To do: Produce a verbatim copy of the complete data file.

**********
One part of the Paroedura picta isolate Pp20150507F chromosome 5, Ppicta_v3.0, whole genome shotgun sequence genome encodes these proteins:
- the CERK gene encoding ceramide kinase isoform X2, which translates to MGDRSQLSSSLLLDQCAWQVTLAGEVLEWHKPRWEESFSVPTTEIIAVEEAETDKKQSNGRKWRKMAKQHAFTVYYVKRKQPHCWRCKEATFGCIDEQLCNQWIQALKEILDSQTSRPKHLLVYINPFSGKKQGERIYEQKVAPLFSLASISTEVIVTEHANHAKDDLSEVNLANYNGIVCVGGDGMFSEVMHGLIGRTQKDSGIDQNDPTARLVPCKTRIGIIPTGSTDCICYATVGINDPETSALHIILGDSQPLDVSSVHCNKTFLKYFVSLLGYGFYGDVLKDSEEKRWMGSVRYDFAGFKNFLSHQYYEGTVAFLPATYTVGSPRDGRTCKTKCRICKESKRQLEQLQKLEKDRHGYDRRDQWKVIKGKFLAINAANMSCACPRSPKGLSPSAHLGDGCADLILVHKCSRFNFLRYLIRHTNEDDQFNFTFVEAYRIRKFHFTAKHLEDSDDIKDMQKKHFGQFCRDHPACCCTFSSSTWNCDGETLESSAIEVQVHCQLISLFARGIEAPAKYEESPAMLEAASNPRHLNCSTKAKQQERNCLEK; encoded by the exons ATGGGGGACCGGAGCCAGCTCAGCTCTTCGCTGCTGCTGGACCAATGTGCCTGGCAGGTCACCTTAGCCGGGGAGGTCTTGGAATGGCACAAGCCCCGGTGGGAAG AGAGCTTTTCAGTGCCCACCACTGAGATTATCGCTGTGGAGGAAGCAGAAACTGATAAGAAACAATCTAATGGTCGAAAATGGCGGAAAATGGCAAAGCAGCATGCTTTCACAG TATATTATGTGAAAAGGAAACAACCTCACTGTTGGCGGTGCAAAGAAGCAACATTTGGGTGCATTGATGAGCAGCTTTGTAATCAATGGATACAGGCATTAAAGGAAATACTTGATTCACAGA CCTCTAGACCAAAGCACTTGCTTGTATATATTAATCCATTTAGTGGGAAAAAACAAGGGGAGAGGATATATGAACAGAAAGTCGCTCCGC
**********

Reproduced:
One part of the Paroedura picta isolate Pp20150507F chromosome 5, Ppicta_v3.0, whole genome shotgun sequence genome encodes these proteins:
- the CERK gene encoding ceramide kinase isoform X2, which translates to MGDRSQLSSSLLLDQCAWQVTLAGEVLEWHKPRWEESFSVPTTEIIAVEEAETDKKQSNGRKWRKMAKQHAFTVYYVKRKQPHCWRCKEATFGCIDEQLCNQWIQALKEILDSQTSRPKHLLVYINPFSGKKQGERIYEQKVAPLFSLASISTEVIVTEHANHAKDDLSEVNLANYNGIVCVGGDGMFSEVMHGLIGRTQKDSGIDQNDPTARLVPCKTRIGIIPTGSTDCICYATVGINDPETSALHIILGDSQPLDVSSVHCNKTFLKYFVSLLGYGFYGDVLKDSEEKRWMGSVRYDFAGFKNFLSHQYYEGTVAFLPATYTVGSPRDGRTCKTKCRICKESKRQLEQLQKLEKDRHGYDRRDQWKVIKGKFLAINAANMSCACPRSPKGLSPSAHLGDGCADLILVHKCSRFNFLRYLIRHTNEDDQFNFTFVEAYRIRKFHFTAKHLEDSDDIKDMQKKHFGQFCRDHPACCCTFSSSTWNCDGETLESSAIEVQVHCQLISLFARGIEAPAKYEESPAMLEAASNPRHLNCSTKAKQQERNCLEK; encoded by the exons ATGGGGGACCGGAGCCAGCTCAGCTCTTCGCTGCTGCTGGACCAATGTGCCTGGCAGGTCACCTTAGCCGGGGAGGTCTTGGAATGGCACAAGCCCCGGTGGGAAG AGAGCTTTTCAGTGCCCACCACTGAGATTATCGCTGTGGAGGAAGCAGAAACTGATAAGAAACAATCTAATGGTCGAAAATGGCGGAAAATGGCAAAGCAGCATGCTTTCACAG TATATTATGTGAAAAGGAAACAACCTCACTGTTGGCGGTGCAAAGAAGCAACATTTGGGTGCATTGATGAGCAGCTTTGTAATCAATGGATACAGGCATTAAAGGAAATACTTGATTCACAGA CCTCTAGACCAAAGCACTTGCTTGTATATATTAATCCATTTAGTGGGAAAAAACAAGGGGAGAGGATATATGAACAGAAAGTCGCTCCGC